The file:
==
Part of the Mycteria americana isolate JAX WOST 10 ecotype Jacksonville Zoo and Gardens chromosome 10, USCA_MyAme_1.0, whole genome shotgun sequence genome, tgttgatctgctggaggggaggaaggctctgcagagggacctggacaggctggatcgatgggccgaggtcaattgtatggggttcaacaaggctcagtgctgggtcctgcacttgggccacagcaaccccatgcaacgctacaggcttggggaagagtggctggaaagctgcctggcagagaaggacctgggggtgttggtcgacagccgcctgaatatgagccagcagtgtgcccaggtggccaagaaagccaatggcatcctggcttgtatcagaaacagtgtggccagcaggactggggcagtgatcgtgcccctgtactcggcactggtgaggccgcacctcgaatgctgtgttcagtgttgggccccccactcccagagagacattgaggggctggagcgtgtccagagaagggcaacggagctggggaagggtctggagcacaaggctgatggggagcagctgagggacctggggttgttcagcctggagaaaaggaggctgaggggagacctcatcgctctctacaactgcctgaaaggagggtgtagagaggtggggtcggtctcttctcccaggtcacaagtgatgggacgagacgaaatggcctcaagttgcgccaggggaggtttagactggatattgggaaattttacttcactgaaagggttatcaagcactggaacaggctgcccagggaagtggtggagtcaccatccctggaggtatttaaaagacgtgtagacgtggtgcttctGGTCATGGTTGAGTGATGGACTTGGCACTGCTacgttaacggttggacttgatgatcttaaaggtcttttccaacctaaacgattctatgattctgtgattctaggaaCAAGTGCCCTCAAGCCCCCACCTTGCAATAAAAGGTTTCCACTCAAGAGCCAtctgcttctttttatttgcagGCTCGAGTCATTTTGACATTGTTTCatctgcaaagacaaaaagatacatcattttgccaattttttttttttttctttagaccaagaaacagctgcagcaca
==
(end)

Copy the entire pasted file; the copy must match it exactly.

Part of the Mycteria americana isolate JAX WOST 10 ecotype Jacksonville Zoo and Gardens chromosome 10, USCA_MyAme_1.0, whole genome shotgun sequence genome, tgttgatctgctggaggggaggaaggctctgcagagggacctggacaggctggatcgatgggccgaggtcaattgtatggggttcaacaaggctcagtgctgggtcctgcacttgggccacagcaaccccatgcaacgctacaggcttggggaagagtggctggaaagctgcctggcagagaaggacctgggggtgttggtcgacagccgcctgaatatgagccagcagtgtgcccaggtggccaagaaagccaatggcatcctggcttgtatcagaaacagtgtggccagcaggactggggcagtgatcgtgcccctgtactcggcactggtgaggccgcacctcgaatgctgtgttcagtgttgggccccccactcccagagagacattgaggggctggagcgtgtccagagaagggcaacggagctggggaagggtctggagcacaaggctgatggggagcagctgagggacctggggttgttcagcctggagaaaaggaggctgaggggagacctcatcgctctctacaactgcctgaaaggagggtgtagagaggtggggtcggtctcttctcccaggtcacaagtgatgggacgagacgaaatggcctcaagttgcgccaggggaggtttagactggatattgggaaattttacttcactgaaagggttatcaagcactggaacaggctgcccagggaagtggtggagtcaccatccctggaggtatttaaaagacgtgtagacgtggtgcttctGGTCATGGTTGAGTGATGGACTTGGCACTGCTacgttaacggttggacttgatgatcttaaaggtcttttccaacctaaacgattctatgattctgtgattctaggaaCAAGTGCCCTCAAGCCCCCACCTTGCAATAAAAGGTTTCCACTCAAGAGCCAtctgcttctttttatttgcagGCTCGAGTCATTTTGACATTGTTTCatctgcaaagacaaaaagatacatcattttgccaattttttttttttttctttagaccaagaaacagctgcagcaca